Hearty, delicious and homey – Sunday Baked Chicken Supper
When I was a child, nearly every Sunday, my Grandma made a baked chicken. It just wasn’t Sunday without those delicious smells coming from the kitchen and that pageantry of presenting that big meal. As an adult, Sundays felt a little incomplete, or not really official, if I didn’t make a baked chicken. With four children, the craziness of the weekend and just inadequate planning on my part (you do have to plan for making a baked chicken), that tradition fell by the wayside. But on a chilly weekend recently, I just had a hankering and had to make a nice chicken dinner for the family. Drawing on a variety of recipes and methods I’ve collected over the years, I came up with an easy, straightforward recipe I think you’ll love.
Herbs, garlic cloves and some lemon, inside the cavity of the chicken, will lend flavor as it bakes.
Sunday Baked Chicken Supper
Serves 6 or 4 with leftovers
1 5-7 pound chicken, whole
1 onion, sliced
The cloves of one head of garlic, peeled
Roasting veggies of your choice including potatoes, carrots, beats, turnips, parsnips, celery cut into big chunks
Fresh herbs of choice but thyme and rosemary were used in this recipe
1/2 a lemon, cut in half
1 TBS butter, melted
1 cup chicken broth
1-2 TBS flour
Salt & Pepper
We used turnips, beats, carrots, onion and garlic here. But you could use other root veggies of your choice like potatoes, parsnips and rutabagas. See below for why I did not cook the vegetables in the same pan as the chicken (besides space).
Preheat the oven to 425 degrees.
1. Make sure you’ve taken out the bag of gizzards and whatnot (I call it the “bag of yuck”) from inside the chicken. Not every chicken comes this way but I didn’t check once and accidentally baked the bag right in. Don’t make that mistake!
2. Place 1/2 of the sliced onion on the bottom of your roasting pan to create a bit of a bed for the chicken. Place the other 1/2 of the onion in a separate roasting pan that will hold the vegetables (more on that in a moment).
3. Pat the chicken dry with a paper towel. Place the fresh herbs and lemon pieces inside the bird. Brush the melted butter over the chicken, then salt and pepper the bird.
4. Place your veggies of choice in the second roasting pan. I keep the veggies separate from the chicken so that they don’t come in contact with the juices of the chicken. While the chicken and the vegetables can definitely benefit from the flavor the other yields, I like to make extra vegetables and then use them with other dishes later in the week. Because they didn’t touch the chicken, they have a longer “shelf-life” and will also go better with other dishes, like beef or pork. The only time I absolutely cook chicken and veggies together is in my Go-To One Pot Chicken and Peppers recipe which you’ve got to try on a busy night!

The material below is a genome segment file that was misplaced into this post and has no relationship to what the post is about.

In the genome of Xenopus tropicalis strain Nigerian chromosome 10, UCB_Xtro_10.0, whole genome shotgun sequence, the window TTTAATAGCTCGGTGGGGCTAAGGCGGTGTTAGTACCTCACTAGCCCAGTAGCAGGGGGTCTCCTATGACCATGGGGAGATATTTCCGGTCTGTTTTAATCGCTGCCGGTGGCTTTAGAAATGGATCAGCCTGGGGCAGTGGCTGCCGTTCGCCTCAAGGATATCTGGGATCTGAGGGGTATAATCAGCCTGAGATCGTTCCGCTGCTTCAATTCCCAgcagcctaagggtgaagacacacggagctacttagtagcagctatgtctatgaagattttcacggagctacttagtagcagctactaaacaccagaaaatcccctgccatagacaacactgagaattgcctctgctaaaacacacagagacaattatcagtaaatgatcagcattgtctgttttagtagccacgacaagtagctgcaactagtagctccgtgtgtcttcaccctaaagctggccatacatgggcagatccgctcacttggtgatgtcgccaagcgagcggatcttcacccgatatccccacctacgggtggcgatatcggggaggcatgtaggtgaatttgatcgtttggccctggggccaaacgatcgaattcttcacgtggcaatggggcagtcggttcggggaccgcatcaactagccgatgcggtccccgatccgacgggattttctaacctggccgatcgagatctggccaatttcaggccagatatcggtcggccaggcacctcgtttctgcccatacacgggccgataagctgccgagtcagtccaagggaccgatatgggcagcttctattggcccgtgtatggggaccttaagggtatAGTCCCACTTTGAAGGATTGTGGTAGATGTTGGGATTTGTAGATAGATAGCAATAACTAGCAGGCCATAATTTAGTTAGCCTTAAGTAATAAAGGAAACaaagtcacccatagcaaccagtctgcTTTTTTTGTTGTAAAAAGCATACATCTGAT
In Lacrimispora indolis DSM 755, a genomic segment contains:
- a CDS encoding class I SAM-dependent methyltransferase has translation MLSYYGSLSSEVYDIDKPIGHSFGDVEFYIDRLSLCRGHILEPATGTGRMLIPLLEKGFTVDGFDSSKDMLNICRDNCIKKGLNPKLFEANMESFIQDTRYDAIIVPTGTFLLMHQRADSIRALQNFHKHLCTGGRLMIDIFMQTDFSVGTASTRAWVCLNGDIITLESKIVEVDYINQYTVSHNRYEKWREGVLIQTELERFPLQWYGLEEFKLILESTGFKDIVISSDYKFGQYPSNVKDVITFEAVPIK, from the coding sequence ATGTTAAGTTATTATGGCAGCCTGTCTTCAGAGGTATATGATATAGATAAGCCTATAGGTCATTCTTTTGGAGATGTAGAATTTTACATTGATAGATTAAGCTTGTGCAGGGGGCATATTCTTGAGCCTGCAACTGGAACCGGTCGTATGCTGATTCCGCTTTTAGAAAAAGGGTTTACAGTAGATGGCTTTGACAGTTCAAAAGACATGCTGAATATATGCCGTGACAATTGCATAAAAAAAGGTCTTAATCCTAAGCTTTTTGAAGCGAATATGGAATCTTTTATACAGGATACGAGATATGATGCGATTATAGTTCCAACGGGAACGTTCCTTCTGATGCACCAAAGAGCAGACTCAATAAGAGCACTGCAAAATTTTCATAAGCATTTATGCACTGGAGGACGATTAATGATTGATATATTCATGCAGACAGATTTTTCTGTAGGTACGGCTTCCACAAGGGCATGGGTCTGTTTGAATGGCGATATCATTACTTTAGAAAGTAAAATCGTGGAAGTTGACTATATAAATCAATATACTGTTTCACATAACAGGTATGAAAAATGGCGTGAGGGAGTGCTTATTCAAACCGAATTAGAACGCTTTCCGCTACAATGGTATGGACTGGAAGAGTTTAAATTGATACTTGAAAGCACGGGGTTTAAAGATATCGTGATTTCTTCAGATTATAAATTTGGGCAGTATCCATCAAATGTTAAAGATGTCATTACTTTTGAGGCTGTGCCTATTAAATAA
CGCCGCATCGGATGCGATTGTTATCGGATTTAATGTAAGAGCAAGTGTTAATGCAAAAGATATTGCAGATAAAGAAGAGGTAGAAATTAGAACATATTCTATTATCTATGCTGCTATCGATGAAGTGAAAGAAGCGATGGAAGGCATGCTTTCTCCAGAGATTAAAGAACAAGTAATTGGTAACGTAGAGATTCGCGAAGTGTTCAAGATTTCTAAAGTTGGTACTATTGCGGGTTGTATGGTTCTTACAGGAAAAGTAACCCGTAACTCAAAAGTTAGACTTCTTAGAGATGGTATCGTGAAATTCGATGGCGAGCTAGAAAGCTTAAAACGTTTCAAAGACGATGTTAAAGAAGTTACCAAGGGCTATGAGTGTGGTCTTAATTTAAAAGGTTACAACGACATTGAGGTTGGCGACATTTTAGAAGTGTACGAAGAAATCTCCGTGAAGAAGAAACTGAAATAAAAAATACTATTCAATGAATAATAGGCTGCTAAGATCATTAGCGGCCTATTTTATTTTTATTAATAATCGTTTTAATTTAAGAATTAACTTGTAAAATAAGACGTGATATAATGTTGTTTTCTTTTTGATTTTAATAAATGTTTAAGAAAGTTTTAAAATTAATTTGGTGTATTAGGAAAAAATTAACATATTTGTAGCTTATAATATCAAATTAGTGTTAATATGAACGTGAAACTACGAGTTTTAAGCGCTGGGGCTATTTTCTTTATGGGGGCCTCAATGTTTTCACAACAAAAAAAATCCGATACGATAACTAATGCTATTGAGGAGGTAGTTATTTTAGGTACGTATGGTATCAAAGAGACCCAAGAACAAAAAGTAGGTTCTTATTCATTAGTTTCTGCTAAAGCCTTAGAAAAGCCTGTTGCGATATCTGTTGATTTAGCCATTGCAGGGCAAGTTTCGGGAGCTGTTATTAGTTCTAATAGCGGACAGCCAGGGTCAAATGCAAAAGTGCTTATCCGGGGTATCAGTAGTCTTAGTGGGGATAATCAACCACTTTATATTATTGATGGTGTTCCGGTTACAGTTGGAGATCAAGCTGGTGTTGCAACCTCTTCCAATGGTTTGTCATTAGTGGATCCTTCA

5. Drizzle a little olive oil over the veggies and toss them around.
6. Put both pans in the oven, side-by-side, and put on the timer for 45 minutes. At that point, switch the pans around so they are on the other side and rotated to ensure even baking. Stick a fork in the veggies to see if they are done. If so, remove them at this point. If they are not, stir them around and put a lid, or aluminum foil over them to prevent them from drying out and to create a little steaming to hurry along the baking.
7. Depending on the size of the chicken, it will need another 45 minutes, for a total of 1 1/2 hours (maybe more). A meat thermometer stuck in the thickest part of the thigh should read 165 degrees when it is done.
8. Remove the chicken to a cutting board and let it sit for 15 minutes. Meanwhile, make the gravy.
9. Pour the drippings into a small pot and add the chicken broth. Add some herbs like dried basil, rosemary and thyme plus salt and pepper to taste. Make a slurry of the flour and a little cold water in a small bowl and whisk it in to the gravy, boiling the mixture until it thickens a little. Making the gravy is totally optional!
10. Slice the chicken and serve it with the roasted veggies and a drizzle of gravy if desired.
Mmmm, golden brown! You can’t believe how delicious the house smells! Well, you’ll see when you make it!
Roasting brings out entirely different flavors of vegetables. Onion and garlic tie all of the flavors together.